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Mythical American Dream Challenged in Arthur Miller's Death of a Salesman

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Mythical American Dream Challenged in Arthur Miller's Death of a Salesman

 
   Arthur Miller’s Death of a Salesman challenges the American dream. Before the Depression, an optimistic America offered the alluring promise of success and riches. Willy Loman suffers from his disenchantment with the American dream, for it fails him and his son. In some ways, Willy and Biff seem trapped in a transitional period of American history. Willy, now sixty-three, carried out a large part of his career during the Depression and World War II. The promise of success that entranced him in the optimistic 1920's was broken by the harsh economic realities of the 1930's. The unprecedented prosperity of the 1950's remained far in the future.

Willy Loman represents a uniquely American figure: the traveling salesman. Every week, he takes a journey to stake his bid for success. It would be difficult to miss the survival of the American frontier mentality in the figure of the traveling salesman. The idea of the American dream was heavily influenced by the rush for gold and land in the nineteenth-century American West. It is no coincidence that in the 1950's, the decade most preoccupied with the mythical American dream, America experienced an unprecedented love affair with Westerns.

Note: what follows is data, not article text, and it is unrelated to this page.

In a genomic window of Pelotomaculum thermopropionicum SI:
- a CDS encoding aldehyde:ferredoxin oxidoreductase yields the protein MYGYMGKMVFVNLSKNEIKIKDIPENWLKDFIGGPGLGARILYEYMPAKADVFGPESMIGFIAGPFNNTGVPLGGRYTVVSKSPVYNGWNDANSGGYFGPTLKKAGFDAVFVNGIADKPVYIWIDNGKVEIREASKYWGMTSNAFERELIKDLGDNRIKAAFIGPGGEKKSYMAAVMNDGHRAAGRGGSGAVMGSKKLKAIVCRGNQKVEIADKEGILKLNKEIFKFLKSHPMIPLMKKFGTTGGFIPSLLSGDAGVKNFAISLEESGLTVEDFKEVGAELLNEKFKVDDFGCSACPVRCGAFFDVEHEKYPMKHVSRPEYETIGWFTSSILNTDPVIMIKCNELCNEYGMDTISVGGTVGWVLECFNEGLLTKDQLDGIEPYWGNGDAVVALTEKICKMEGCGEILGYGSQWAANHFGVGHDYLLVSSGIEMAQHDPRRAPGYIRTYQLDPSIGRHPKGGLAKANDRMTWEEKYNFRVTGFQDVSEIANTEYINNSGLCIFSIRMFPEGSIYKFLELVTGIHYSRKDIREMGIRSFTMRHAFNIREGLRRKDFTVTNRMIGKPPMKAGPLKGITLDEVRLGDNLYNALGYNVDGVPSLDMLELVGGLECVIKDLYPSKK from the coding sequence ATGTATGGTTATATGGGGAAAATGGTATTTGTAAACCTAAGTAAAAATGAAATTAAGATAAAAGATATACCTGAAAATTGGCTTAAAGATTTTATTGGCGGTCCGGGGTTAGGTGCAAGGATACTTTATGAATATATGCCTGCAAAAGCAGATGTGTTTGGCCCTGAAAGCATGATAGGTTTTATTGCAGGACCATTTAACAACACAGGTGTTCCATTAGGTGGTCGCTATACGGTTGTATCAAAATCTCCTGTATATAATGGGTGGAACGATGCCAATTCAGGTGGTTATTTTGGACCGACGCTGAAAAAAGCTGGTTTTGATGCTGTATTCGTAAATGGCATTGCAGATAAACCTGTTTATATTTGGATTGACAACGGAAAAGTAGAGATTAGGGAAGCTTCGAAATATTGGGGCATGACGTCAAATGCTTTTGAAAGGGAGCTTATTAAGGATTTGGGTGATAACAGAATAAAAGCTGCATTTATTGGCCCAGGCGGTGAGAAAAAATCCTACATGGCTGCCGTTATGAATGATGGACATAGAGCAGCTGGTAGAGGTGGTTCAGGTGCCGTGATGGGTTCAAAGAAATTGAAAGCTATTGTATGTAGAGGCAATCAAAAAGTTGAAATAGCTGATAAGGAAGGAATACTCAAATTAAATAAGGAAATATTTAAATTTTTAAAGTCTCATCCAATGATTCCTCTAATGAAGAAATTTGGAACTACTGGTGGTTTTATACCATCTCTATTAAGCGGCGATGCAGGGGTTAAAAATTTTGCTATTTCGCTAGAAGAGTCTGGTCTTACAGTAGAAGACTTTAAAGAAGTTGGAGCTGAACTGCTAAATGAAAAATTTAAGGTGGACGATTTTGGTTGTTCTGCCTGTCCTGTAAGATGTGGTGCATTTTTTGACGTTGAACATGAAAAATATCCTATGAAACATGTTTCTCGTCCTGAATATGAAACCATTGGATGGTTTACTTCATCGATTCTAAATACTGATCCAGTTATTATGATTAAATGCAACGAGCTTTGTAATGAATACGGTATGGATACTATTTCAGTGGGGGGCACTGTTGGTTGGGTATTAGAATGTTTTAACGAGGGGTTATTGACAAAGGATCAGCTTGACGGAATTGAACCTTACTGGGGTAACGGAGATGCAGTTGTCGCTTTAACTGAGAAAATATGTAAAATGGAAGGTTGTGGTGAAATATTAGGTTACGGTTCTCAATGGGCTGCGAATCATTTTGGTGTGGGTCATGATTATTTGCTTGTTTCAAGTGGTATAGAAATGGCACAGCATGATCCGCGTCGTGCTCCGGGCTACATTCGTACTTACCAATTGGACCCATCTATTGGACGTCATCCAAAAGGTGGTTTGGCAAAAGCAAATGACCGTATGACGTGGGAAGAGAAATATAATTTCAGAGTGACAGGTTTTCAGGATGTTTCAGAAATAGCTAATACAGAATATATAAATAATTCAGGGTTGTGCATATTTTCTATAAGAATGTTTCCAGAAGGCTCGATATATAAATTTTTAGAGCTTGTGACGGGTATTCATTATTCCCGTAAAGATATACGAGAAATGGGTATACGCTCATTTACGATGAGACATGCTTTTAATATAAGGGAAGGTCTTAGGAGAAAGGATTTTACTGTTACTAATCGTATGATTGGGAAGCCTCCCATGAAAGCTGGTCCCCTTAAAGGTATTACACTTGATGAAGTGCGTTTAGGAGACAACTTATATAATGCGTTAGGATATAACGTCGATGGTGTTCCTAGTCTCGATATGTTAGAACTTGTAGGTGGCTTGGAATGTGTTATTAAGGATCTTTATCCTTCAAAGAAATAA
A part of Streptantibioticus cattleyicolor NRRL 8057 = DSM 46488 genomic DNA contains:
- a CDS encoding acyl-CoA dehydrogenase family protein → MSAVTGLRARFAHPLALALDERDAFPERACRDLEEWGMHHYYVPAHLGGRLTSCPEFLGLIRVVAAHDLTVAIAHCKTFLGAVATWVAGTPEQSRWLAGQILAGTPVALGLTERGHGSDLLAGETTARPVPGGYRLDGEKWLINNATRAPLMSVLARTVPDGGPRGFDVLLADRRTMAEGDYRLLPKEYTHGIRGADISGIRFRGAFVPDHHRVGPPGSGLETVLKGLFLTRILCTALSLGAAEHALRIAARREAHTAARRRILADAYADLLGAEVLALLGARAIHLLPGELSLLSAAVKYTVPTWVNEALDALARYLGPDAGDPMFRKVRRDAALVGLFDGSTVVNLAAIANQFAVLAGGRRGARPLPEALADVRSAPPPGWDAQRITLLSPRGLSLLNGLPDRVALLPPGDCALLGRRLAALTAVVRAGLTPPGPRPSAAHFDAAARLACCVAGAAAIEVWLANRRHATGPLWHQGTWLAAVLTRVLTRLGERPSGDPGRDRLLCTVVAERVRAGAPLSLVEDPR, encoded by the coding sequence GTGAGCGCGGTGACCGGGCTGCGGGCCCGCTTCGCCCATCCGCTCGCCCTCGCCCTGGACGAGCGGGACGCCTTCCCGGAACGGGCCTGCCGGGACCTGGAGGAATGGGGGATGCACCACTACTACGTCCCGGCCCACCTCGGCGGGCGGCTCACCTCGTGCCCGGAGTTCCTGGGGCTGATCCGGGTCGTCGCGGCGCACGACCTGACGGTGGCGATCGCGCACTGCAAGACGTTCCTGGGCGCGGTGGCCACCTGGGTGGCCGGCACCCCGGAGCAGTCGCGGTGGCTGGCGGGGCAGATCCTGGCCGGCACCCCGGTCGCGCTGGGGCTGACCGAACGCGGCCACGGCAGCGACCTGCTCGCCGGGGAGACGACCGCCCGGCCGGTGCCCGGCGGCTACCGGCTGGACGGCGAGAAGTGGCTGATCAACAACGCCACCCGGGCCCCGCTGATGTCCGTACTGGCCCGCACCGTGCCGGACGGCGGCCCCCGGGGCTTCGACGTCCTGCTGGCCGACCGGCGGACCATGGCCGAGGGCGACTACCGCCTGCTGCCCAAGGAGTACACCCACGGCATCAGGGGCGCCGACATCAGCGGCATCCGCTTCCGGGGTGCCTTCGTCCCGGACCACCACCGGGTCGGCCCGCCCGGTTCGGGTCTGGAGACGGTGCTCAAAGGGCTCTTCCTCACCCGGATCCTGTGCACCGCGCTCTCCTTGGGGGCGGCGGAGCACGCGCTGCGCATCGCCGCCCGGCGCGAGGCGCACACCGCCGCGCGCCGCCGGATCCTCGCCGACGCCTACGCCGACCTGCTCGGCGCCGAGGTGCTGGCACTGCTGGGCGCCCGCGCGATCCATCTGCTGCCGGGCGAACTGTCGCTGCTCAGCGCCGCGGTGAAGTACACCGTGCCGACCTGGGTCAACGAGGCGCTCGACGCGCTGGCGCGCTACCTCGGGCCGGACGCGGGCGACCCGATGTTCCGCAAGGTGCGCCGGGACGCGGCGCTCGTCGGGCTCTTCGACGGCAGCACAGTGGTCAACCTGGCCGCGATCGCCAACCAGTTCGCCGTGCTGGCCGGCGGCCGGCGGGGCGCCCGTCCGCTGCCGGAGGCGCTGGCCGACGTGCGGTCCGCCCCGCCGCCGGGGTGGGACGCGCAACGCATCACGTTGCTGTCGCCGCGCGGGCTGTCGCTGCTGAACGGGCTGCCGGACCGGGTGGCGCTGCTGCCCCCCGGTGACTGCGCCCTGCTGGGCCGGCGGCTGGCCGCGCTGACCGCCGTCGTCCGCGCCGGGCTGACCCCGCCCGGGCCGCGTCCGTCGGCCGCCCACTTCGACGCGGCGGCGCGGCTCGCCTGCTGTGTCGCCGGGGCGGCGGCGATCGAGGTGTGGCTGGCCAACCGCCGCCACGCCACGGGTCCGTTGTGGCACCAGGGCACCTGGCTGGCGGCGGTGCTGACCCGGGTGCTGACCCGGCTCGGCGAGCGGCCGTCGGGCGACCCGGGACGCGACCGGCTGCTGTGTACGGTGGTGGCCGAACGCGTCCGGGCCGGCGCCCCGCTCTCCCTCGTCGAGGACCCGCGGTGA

Willy and Linda try to build their own version of the American dream with their family. In high school, Biff was the all-American boy as the captain of the football team. True to the myth of the all-American boy, girls and admiring friends surrounded him. Willy and Linda's lives are full of monthly payments on possessions that symbolize that dream: a car, a home, and household appliances. The proliferation of monthly payments allowed families with modest incomes to h...


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...une promised by the American dream. He cannot admit doubt or insecurity because a good salesman always remains confident, and the American dream promises success to the confident, eager individual. Death of a Salesman addresses Willy's struggle to maintain his identity in the face of narrowing hopes that he or his sons will ever fulfill his dreams.

Works Cited

Baym, Franklin, Gottesman, Holland, et al., eds.  The Norton Anthology of American Literature.  4th ed.  New York: Norton, 1994.

Corrigan, Robert W., ed. Arthur Miller.  Englewood Cliffs, NJ: Prentice-Hall, 1969.

Florio, Thomas A., ed. “Miller’s Tales.” The New Yorker.  70 (1994): 35-36.

Miller, Arthur.  The Archbishop’s Ceiling/The American Clock. New York: Grove Press, 1989.

---.  Death of a Salesman.  New York: Viking, 1965.

---.  Eight Plays.  New York:  Nelson Doubleday, 1981.


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